Chuck Schumer: Border Security Won't "Block" Path to Citizenship

PHOTO: Sen. Charles Schumer, D-N.Y., right, and Sen. Dick Durbin, D-Ill., left, are part of a bipartisan group of senators negotiating an immigration overhaul.

J. Scott Applewhite/AP Photo

Democratic senators sought to reassure skeptics on Thursday that a bipartisan immigration reform plan being crafted in the Senate would not ultimately block a path to citizenship for undocumented immigrants.

The plan -- crafted by a group of four Republicans and four Democrats -- does provide a path to citizenship for many of the 11 million undocumented immigrants living in the U.S. Those eligible under the senator's plan would receive "probationary legal status" immediately, but would not be allowed to apply for permanent legal status, or a green card, until the border is deemed to be secure.

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But Sen. Chuck Schumer (D-N.Y.), a lead negotiator on immigration reform, said those border security requirements would not be used as a pretext to prevent undocumented immigrants from eventually obtaining citizenship.

"We're not using border security as an excuse or a block to the path to citizenship. We just want to make sure -- and this is very important both substantively and politically -- that there is a secure border, and we're going to work for that," he said during a press conference on Capitol Hill. "[The Gang of Eight] wants to make sure the border is secure, but not to use it as a barrier to prevent the 11 million from eventually gaining a path to citizenship."

Immigrant-rights and Latino groups have voiced concern that the Senate's path could result in an indefinite period of legal limo for undocumented immigrants. President Barack Obama this week released his own plan, which calls for heightened border security measures but refrains from making them a specific precondition in his timeline for a path to citizenship.

But the senators downplayed the notion there is daylight between their plan and the president's. Senate Majority Leader Harry Reid (D-Nev.), who has endorsed the so-called "Gang of Eight" Senate plan, said that the president "recognizes" the need for border security as an essential part of a bill.

Schumer said that the president's speech in Las Vegas, Nevada, on Tuesday where he laid out his principles for immigration reform and urged Congress to act, "gave a major boost to our work."

Senators offered more details of how the border security "trigger" to allow undocumented immigrants to earn green cards will be determined. Schumer and Sen. Dick Durbin (D-Ill.), the Senate's second-ranking member and a participant in immigration talks, said that "objective" metrics would be used to judge border security, such as the number of agents stationed on the border, instead of the subjective judgments of public officials.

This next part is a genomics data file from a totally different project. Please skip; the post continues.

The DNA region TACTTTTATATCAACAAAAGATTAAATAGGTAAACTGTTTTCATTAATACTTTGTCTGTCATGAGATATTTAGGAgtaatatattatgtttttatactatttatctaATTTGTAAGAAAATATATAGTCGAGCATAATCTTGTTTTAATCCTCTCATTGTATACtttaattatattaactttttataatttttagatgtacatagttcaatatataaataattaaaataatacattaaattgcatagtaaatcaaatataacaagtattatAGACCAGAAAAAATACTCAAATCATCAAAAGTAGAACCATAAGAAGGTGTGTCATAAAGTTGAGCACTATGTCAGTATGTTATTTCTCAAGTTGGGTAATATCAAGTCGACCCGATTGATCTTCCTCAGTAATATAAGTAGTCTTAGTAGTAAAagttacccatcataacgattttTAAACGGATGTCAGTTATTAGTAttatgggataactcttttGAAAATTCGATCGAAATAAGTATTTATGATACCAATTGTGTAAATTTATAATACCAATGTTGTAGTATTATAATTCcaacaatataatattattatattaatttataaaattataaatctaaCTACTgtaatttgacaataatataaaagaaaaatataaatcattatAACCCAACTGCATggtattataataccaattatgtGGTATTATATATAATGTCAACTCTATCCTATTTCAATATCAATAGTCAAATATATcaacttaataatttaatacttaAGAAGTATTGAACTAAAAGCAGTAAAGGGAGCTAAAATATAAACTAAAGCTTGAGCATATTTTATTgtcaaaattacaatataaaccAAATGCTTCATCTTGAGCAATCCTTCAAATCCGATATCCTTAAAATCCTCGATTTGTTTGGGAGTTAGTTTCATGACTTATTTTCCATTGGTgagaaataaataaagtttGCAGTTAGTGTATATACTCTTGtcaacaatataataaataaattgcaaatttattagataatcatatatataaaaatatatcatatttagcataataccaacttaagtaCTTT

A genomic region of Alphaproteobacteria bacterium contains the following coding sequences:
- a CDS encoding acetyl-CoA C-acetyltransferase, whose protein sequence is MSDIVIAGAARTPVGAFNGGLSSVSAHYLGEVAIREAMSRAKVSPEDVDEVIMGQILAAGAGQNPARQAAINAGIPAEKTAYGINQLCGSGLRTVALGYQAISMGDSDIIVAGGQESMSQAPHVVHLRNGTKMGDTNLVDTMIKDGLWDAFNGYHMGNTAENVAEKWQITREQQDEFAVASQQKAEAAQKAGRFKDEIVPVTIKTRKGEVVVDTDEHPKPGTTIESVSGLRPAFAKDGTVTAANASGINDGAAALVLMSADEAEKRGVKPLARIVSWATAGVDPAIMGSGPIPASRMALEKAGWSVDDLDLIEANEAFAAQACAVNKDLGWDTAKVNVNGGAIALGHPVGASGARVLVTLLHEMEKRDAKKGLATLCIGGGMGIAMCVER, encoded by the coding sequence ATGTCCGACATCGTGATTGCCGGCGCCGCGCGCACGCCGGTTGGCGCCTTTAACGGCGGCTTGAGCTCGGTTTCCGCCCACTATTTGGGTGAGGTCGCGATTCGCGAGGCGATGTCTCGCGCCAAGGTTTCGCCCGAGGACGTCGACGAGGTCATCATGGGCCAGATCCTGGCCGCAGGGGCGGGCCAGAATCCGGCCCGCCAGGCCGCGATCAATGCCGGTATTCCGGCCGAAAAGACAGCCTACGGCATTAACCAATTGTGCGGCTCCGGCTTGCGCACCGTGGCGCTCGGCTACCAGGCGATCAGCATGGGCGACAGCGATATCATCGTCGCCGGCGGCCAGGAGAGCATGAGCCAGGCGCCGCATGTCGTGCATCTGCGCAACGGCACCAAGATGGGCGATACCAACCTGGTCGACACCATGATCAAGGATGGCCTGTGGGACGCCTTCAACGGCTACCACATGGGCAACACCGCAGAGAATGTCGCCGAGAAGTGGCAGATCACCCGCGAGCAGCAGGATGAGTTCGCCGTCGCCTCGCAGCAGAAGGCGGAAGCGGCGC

Schumer said that the secretary of the U.S. Department of Homeland Security (DHS) will have final say over whether those metrics have been met. The DHS secretary oversees several border patrol and immigration enforcement agencies.

A commission of officials from southwestern border states would play an advisory role, but would not be given the legal authority to deem the border secure. Durbin said that assigning "measurable" metrics to border security would increase the chances that the commission and DHS secretary agree that the border is secure.

The senators said that their group continues to make progress on drafting actual legislative language, but that thorny issues such as the path to citizenship, border security metrics and future flows of immigrants have yet to be decided.

Republicans in the group have insisted that the border security requirements be "real" and effective.

"I will not be supporting any law that does not ensure that the enforcement things happen," Sen. Marco Rubio (R-Fla.), a member of the group, told conservative blogger Ed Morrissey on his web radio show.

The "Gang of Eight" must also navigate tricky political waters on immigration, which has long been a contentious issue on Capitol Hill. Schumer conceded that the group does not yet have the support of "every single Democrat" in the Senate, which could make passing a bill more difficult since Republicans have traditionally been less supportive of comprehensive immigration reform.

But Durbin expressed confidence that the handful of holdouts would come around.

"I think you may be pleasantly surprised. At least one of them has come up to me and said, 'I'm open this time,'" Durbin told reporters, but declined to name the senator.

Proponents of immigration reform also face a tougher task in the House of Representatives, which is controlled by Republicans. But Schumer said that his group has talked to a counterpart group of lawmakers in the House working on a bill as well as the Congressional Hispanic Caucus. The New York senator said that if the Senate passes a bill by late spring or early summer, that would give the House "ample time" to pass a bill by the end of the year.

Reid said that he would use all his political will to get a bill passed.

"I'm committed to getting this bipartisan issue that we now have before us over the finish line,"he said.

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Immigration Reform is a heated political issue that we view from all angles in the hope of getting politicians to address those impacted by the decisions they make.

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